Within weeks of his arrival at the Finland Station Lenin had repudiated the 1907 Anglo-Russian Convention which set out spheres of influence in Central Asia and protected British India's northern frontiers from attack by Russia. Already the defences were weakened by the withdrawal of troops for service on the Western Front. Lenin was convinced that an alliance between Bolshevism and militant Islam with an attack across the North West Frontier would be the quickest and most effective ways to attack British imperialism and spread the world wide revolution. Russian Roulette follows this strand of history though until March 1921 when the extent of Russia's economic collapse forced Lenin to sign the Anglo-Soviet trade agreement and disown Manabendra Nath Roy's bizarre “Army of God” which he had financed and sent across the border only months previously.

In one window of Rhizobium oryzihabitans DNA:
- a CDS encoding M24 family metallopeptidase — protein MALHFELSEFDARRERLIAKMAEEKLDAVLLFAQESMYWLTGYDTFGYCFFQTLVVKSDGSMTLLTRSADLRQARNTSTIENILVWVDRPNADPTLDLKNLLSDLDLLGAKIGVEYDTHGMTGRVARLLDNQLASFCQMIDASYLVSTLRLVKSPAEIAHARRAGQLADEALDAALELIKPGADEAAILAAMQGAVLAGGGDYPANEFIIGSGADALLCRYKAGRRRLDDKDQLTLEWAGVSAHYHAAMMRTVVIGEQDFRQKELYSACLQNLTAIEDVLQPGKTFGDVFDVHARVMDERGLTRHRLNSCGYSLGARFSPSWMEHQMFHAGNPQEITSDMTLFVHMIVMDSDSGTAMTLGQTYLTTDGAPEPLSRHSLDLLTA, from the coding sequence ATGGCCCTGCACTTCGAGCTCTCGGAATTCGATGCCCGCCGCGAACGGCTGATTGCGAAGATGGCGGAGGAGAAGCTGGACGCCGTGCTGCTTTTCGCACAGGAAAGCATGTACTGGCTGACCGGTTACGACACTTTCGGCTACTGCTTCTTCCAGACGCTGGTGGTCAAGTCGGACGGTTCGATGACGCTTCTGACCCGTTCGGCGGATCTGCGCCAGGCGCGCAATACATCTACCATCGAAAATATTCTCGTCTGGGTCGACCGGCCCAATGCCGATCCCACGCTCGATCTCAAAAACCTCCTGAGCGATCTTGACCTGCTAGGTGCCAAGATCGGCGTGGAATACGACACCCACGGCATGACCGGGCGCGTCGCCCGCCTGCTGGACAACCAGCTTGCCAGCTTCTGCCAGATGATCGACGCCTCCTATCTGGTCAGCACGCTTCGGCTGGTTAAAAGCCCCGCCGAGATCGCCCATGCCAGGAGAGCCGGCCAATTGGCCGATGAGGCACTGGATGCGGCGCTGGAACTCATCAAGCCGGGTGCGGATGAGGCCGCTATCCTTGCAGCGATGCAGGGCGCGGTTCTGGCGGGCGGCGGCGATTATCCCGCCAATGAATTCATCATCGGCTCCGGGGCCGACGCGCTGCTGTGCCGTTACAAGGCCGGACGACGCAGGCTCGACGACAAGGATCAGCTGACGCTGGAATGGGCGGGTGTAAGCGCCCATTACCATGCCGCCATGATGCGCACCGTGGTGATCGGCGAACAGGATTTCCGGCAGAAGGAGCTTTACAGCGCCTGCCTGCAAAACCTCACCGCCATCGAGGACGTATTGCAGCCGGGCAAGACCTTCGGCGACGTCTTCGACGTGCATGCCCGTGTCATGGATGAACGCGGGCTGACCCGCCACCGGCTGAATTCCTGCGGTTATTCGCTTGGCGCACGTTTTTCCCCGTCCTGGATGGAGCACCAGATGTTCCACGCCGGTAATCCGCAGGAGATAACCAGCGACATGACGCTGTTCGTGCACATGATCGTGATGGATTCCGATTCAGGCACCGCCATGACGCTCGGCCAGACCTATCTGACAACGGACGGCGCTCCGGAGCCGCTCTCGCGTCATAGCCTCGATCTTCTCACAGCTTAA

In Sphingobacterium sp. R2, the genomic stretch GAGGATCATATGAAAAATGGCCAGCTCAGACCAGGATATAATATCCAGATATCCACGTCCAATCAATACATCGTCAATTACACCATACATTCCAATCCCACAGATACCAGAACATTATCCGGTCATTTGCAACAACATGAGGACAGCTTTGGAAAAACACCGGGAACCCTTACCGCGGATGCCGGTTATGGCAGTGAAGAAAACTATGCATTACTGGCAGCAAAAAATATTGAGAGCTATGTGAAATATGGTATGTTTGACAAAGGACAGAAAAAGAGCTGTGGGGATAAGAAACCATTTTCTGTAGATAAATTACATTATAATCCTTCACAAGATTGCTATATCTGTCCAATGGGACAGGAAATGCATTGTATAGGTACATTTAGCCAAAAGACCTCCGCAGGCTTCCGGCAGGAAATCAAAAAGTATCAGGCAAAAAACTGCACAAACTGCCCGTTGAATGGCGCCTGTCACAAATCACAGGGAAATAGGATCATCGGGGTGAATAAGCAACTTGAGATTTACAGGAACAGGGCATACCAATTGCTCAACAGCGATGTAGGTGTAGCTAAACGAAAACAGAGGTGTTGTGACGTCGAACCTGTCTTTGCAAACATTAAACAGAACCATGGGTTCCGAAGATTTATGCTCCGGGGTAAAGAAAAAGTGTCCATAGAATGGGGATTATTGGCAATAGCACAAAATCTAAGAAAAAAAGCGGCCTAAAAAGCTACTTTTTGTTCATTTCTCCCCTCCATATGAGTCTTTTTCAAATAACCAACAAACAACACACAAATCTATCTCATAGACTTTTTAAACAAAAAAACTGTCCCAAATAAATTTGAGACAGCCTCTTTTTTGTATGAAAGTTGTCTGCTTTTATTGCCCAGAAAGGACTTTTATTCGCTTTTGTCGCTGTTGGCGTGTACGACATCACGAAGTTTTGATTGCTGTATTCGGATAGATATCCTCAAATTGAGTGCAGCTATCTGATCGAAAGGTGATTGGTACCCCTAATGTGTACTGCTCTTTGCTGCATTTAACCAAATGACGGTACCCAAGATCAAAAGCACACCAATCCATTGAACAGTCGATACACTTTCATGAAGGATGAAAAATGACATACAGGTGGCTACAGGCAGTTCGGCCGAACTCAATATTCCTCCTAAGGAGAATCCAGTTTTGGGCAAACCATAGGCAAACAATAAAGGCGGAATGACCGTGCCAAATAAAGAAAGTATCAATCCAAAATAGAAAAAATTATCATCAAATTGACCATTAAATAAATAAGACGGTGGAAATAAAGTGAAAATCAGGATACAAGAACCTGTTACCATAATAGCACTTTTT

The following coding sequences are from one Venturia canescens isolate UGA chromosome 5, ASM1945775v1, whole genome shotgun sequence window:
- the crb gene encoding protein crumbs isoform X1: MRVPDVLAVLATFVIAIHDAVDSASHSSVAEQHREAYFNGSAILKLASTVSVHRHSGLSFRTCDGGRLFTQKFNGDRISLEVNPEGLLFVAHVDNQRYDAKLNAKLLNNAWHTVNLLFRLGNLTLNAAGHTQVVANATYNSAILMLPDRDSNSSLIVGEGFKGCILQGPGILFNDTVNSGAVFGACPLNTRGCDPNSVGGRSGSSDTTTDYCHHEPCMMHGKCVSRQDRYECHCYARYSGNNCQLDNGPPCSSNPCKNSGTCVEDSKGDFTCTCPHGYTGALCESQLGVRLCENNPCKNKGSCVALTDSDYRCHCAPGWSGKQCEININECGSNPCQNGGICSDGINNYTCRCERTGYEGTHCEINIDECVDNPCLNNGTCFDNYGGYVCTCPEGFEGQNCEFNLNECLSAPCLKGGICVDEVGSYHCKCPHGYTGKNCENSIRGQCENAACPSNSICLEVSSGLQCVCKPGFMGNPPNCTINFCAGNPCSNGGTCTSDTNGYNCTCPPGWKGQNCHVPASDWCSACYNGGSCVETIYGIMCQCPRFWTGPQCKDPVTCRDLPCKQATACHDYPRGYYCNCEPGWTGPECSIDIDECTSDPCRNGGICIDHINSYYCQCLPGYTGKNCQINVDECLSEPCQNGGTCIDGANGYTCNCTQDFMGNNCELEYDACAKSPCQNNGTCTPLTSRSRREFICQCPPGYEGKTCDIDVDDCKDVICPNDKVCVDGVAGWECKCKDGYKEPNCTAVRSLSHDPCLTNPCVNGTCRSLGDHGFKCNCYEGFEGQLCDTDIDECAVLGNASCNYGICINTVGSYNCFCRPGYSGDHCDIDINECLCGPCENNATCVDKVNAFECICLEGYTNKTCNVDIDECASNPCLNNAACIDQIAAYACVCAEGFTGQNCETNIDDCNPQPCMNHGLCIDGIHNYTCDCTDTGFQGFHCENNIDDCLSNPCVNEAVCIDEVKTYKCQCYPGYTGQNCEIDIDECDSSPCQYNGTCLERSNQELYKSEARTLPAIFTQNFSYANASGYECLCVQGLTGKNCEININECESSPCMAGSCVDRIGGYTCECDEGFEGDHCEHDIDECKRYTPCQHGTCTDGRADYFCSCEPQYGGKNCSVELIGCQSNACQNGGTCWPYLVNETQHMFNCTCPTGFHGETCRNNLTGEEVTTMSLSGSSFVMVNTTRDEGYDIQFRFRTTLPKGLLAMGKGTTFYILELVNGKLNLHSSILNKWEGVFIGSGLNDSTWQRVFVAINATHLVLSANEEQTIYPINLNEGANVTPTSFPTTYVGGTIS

What has this this new twist in the Great Game to do with Arthur Ransome, readers may ask? Giles Milton's contention is that the effective development of British espionage in Russia was the key ingredient in monitoring and thwarting Bolshevik ambitions as Lenin and the Comintern plotted to export their revolution. Grigori Zinoviev, first chairman of the Communist International (Comintern) had also been on the train that had arrived that at the Finland Station that April night. In March 1919 when the Comintern was founded and Lenin pledged global revolution Ransome was once again a witness. This time he had no doubt that what he was hearing mattered. “I could not help realising that I was present at something that would go down in the histories of socialism.” And by this time – March 1919 – he was officially part of Britain's Secret Intelligence Service (later MI6). Paul Dukes had also been recruited.